About the Campaign
It all started in 2010 when I could visit Malezi School with an Amy of security. Grace Kavoi used to warn me that, ‘please do not get into the slum without giving me a call to come and pick you’. At first it seemed as a joke but it was real when on the first day she had to introduce me to the chairman of the Slum who handled my security detail every time I visited Kitui Ndogo and even today.
I probed further from the Chairman about the crime situation of the slum. He revealed that all the residents of Kitui Ndogo know each other and a visitor is identified quickly as such, an unaccompanied visitor can make at most 10 steps into the slum and what happens thereafter, your guess is as good as mine hence, the need for security by the same youth, of course at a small fee. I remember of the day when I took stationery and other school supplies, a donation by a well-wisher to Malezi School and I had to be escorted by 15 youths as security. That day, a policeman had been murdered by the gangs in the slums after he followed them to a dreaded liquor den with the intent of making arrests.
In 2012, a drainage system project was initiated by Christopher Lowman in consultation with the CEPACET and the community through Grace. Labour was sourced from the same youths in the gangs who it had become apparent that their lives were in danger every day they work up. They confessed that they were being monitored by the police as some of them were converting and joining Al Shabab to earn a living. This project became an eye opener, they collectively yearned for a decent livelihood free from danger. They realized that Kitui Ndogo was their home and they must participate actively in keeping it clean and showing their appreciation to the financial supporters (Christopher, Elli, Ziba and Sonali). The frequent meetings that they held to discuss about the trenches that they had dug and constructed bound them more together and used this opportunity to discuss about their lives as they will not be youths forever. They have young families that need them for food, clothing, shelter, medication etc. they had children who wished to know what they as fathers do for a living. A number of circumstances weighed down upon them to rethink about their lives.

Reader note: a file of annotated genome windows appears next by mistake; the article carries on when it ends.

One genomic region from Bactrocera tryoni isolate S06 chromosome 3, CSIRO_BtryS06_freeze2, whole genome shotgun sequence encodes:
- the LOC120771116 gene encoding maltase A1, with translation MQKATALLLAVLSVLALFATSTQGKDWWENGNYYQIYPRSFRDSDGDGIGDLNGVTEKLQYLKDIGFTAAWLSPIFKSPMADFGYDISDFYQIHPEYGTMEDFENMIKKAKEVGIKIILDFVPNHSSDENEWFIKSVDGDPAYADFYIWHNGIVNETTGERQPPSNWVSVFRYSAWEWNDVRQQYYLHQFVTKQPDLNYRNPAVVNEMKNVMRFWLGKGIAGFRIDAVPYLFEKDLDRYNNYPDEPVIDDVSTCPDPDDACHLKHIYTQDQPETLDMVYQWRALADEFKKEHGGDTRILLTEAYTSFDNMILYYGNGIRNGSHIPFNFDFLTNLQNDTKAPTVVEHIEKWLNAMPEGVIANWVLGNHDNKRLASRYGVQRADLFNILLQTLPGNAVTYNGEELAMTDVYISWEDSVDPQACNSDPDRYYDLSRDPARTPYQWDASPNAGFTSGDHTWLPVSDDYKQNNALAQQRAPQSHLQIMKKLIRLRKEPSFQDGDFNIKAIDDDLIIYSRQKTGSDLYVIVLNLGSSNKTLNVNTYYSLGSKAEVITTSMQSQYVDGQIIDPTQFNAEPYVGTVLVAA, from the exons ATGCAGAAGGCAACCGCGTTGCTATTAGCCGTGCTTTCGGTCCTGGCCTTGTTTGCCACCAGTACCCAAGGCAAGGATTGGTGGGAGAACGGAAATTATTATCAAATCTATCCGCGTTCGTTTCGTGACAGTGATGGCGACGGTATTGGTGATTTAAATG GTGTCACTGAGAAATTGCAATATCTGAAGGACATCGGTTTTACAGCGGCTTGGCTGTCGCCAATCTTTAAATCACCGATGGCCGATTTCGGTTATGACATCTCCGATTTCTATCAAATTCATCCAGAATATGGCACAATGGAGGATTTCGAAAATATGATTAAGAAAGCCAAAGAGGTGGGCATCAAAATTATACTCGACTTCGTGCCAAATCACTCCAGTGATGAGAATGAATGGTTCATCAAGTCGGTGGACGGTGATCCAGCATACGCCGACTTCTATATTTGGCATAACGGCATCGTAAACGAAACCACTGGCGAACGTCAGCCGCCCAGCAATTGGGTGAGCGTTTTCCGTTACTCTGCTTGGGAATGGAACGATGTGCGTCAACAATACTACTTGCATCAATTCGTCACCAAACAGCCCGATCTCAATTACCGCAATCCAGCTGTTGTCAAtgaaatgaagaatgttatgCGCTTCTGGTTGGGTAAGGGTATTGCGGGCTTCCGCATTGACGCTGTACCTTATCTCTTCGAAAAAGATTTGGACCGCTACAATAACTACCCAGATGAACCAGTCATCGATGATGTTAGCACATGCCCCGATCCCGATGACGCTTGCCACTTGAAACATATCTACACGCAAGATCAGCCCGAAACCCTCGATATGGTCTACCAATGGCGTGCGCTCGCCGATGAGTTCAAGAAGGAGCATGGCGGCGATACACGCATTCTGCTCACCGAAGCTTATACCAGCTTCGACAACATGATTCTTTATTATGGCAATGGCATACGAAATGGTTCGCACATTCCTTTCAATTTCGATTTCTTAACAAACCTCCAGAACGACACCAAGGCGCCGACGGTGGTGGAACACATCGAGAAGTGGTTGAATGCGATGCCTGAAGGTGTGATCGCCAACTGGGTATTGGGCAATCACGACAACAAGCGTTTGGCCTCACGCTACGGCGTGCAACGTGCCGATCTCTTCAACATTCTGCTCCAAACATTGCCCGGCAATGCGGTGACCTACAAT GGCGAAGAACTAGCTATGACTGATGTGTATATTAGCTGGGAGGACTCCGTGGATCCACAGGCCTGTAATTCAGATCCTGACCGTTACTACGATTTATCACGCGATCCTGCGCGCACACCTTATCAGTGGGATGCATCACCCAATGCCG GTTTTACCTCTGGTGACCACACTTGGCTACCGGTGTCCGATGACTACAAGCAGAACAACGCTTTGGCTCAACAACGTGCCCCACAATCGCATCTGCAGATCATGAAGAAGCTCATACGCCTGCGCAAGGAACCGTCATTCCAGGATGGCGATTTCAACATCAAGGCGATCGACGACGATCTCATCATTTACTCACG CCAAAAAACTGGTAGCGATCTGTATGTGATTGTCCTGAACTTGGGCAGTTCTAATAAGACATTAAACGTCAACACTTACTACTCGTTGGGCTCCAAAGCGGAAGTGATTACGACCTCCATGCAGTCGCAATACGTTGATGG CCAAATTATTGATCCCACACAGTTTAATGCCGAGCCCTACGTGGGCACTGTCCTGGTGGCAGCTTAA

During one of our impromptu supervisory visits, Mwangi, one of the youths approached Jared and myself and asked how CEPACET can be of help to them as they want to establish a group that can be meaningful to the society. We encouraged them to form the group so that our future engagement with them can be more formal. We also advised them to collect Kshs 10 from every household that uses the trench per week as a cleanup fee. They used this money to register themselves formally. It is now a group of more than 20 youths both male and female and they have ideas on how they can work and earn a decent living especially undertaking garbage collection within Kitui Ndogo and surrounding environs. They have since approached the area chief to give them authentication letters so that they are allowed to enter into neighboring middle class estate to collect garbage without being suspected as masquerading gangs.
They are completely transformed and ready to work for the community. In fact, we shall engage them fully in the construction of the Malezi School.